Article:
MEMORANDUM OPINION AND ORDER
VIRGINIA M. KENDALL, District Judge.
Pro se plaintiff Rodney Smith alleges that Defendant Safeco Insurance willfully violated the Fair Credit Reporting Act ("FCRA") by pulling Smith's credit reports without any permissible purpose. (Dkt. No. 27.) Smith filed his initial complaint on April 12, 2013. (Dkt. No. 1.) A little more than one month later, Safeco moved to dismiss that complaint for failure to state a claim. (Dkt. No. 10.) Smith filed an amended complaint (Dkt. No. 14) and, five days later, sought leave to do so (Dkt. No. 15). This Court allowed the amended complaint. (Dkt. No. 18.) Safeco again moved to dismiss for failure to state a claim. (Dkt. No. 20.) Smith then sought leave to file a corrected amended complaint (Dkt. No. 27), which this Court granted as a motion for leave to file a second amended complaint (Dkt. No. 28). Safeco then filed a third motion to dismiss for failure to state a claim (Dkt. No. 29), which this Court grants.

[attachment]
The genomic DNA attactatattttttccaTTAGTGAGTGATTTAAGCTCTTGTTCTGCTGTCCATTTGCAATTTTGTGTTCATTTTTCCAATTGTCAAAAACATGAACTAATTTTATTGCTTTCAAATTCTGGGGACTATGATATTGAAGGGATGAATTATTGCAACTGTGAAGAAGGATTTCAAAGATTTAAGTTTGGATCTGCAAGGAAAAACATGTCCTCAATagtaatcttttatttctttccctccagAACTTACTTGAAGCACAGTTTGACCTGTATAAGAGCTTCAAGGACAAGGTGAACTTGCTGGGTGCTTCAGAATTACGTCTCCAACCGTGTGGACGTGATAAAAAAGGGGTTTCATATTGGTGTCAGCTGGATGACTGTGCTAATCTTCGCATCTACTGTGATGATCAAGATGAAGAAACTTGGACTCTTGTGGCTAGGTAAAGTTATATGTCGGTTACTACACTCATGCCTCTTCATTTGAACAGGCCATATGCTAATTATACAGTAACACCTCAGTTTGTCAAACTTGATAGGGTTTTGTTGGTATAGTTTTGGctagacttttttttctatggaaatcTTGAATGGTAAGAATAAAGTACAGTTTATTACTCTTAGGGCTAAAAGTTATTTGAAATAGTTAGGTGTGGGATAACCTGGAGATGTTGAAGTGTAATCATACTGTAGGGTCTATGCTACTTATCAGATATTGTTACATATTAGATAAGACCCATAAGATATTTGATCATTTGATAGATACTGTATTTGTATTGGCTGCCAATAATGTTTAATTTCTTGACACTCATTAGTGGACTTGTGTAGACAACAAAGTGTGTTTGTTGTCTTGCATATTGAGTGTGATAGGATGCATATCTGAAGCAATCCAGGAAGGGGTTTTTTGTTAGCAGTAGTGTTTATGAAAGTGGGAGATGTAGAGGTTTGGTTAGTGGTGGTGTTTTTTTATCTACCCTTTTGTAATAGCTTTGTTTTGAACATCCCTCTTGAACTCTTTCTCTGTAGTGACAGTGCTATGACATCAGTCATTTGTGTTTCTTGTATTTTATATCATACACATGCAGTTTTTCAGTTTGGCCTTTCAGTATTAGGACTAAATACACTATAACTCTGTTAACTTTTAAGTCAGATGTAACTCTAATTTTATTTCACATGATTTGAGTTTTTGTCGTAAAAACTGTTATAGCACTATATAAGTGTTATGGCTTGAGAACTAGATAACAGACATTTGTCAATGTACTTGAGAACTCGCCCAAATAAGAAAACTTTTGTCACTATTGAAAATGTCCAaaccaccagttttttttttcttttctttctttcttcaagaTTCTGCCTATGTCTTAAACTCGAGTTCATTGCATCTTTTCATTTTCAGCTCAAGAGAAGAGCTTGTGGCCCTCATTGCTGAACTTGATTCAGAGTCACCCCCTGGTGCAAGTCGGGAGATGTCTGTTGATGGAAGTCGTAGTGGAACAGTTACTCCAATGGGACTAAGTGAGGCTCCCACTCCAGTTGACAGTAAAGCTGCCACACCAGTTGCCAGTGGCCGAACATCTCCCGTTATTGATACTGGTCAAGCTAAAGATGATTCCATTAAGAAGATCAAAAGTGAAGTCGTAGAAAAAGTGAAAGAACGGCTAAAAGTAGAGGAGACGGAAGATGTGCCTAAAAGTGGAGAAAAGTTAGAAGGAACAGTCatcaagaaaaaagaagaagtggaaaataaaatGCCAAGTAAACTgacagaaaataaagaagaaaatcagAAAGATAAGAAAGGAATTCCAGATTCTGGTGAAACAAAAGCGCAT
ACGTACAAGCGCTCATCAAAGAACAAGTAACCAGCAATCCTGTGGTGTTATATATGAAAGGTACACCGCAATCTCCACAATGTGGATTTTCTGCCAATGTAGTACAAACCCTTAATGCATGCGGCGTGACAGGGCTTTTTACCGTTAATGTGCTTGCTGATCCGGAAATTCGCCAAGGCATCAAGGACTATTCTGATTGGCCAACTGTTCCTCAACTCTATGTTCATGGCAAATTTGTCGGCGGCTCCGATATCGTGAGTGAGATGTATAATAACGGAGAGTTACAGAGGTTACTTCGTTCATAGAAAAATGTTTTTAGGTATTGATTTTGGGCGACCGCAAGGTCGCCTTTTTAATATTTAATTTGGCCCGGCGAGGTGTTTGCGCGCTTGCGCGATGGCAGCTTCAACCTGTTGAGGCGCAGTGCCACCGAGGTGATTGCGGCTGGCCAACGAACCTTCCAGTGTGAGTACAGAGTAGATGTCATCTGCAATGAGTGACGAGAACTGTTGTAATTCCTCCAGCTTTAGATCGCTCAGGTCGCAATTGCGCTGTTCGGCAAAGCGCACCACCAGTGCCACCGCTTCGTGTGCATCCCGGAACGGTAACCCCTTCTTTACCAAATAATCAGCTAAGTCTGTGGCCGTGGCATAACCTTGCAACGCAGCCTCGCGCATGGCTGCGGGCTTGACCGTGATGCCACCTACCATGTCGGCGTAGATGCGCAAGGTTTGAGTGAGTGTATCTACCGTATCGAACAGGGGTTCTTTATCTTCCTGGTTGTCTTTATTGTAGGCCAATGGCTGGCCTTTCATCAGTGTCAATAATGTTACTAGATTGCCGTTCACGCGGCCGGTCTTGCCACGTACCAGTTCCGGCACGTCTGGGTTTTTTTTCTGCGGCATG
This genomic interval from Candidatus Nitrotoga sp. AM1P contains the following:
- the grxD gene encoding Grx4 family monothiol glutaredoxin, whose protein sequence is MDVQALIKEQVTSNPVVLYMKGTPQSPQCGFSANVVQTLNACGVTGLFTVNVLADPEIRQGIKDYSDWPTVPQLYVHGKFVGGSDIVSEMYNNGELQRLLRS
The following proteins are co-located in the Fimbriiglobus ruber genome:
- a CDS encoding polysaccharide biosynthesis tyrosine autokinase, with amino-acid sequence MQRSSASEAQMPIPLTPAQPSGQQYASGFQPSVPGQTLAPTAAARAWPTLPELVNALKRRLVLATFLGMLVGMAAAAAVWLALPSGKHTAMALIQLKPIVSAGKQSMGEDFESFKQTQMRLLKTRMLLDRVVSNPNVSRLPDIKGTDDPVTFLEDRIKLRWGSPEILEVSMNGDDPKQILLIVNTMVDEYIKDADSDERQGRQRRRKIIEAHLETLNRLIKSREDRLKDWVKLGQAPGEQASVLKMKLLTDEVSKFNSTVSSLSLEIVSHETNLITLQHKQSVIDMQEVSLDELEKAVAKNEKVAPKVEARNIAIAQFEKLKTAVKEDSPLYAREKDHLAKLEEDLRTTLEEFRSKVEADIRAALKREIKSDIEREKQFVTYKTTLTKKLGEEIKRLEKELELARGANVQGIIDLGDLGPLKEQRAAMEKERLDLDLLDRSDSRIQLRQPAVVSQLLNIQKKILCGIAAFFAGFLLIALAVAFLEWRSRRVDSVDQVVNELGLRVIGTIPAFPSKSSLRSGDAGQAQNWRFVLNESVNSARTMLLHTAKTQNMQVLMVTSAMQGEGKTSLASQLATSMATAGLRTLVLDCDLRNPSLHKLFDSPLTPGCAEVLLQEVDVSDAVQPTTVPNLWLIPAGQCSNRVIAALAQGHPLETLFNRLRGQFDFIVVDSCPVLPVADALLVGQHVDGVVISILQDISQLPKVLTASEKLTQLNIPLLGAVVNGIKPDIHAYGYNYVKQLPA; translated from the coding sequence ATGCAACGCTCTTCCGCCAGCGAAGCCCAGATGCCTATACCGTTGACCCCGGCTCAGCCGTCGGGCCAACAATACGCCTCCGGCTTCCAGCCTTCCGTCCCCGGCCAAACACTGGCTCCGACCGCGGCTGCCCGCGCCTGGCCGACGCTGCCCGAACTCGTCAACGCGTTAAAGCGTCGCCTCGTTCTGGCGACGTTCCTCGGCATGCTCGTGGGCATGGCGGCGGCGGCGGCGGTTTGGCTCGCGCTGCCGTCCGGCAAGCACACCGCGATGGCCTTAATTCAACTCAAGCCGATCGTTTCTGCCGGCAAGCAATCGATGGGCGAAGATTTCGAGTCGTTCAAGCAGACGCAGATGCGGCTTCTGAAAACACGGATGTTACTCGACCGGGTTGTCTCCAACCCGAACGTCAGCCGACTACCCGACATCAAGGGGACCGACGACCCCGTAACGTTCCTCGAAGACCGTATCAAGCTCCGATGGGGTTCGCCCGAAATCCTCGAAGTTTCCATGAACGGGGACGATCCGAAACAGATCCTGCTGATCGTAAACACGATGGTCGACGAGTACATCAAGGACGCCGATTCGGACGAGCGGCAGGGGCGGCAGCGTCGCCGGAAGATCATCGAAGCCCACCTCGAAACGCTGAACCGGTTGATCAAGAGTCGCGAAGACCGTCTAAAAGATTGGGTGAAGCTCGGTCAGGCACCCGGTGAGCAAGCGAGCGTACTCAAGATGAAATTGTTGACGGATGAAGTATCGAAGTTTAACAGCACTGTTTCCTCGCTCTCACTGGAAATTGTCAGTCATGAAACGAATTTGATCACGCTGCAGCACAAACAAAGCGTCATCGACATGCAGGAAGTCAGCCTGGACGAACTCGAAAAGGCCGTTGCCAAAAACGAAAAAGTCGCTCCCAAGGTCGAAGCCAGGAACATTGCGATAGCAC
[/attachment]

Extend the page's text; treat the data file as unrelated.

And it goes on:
STANDARD OF REVIEW
When deciding a motion to dismiss for failure to state a claim under Fed.R.Civ.P. 12(b)(6), this Court accepts all well-pleaded facts as true and draws all reasonable inferences in the plaintiff's favor. Yeftich v. Navistar, Inc., 722 F.3d 911, 915 (7th Cir. 2013). In addition, this Court must liberally construe Smith's pleadings because he is a pro se litigant. See Pearle Vision, Inc. v. Romm, 541 F.3d 751, 758 (7th Cir. 2008). To survive a motion to dismiss, a complaint must "state a claim to relief that is plausible on its face." Yeftich, 722 F.3d at 915 (quoting Bell Atl. Corp. v. Twombly, 550 U.S. 544, 570 (2007)). A claim is plausible on its face when the complaint contains sufficient factual content to support a reasonable inference that the defendant is liable for the alleged misconduct. Yeftich, 722 F.3d at 915. Factual content that is "merely consistent with a defendant's liability" falls short of the facial plausibility necessary to state a claim because it does not raise liability beyond the speculative level. See id. (quoting Twombly, 550 U.S. at 557). In other words, plausibility-and not mere possibility-is required because the well-pleaded facts must show an entitlement to relief. See id.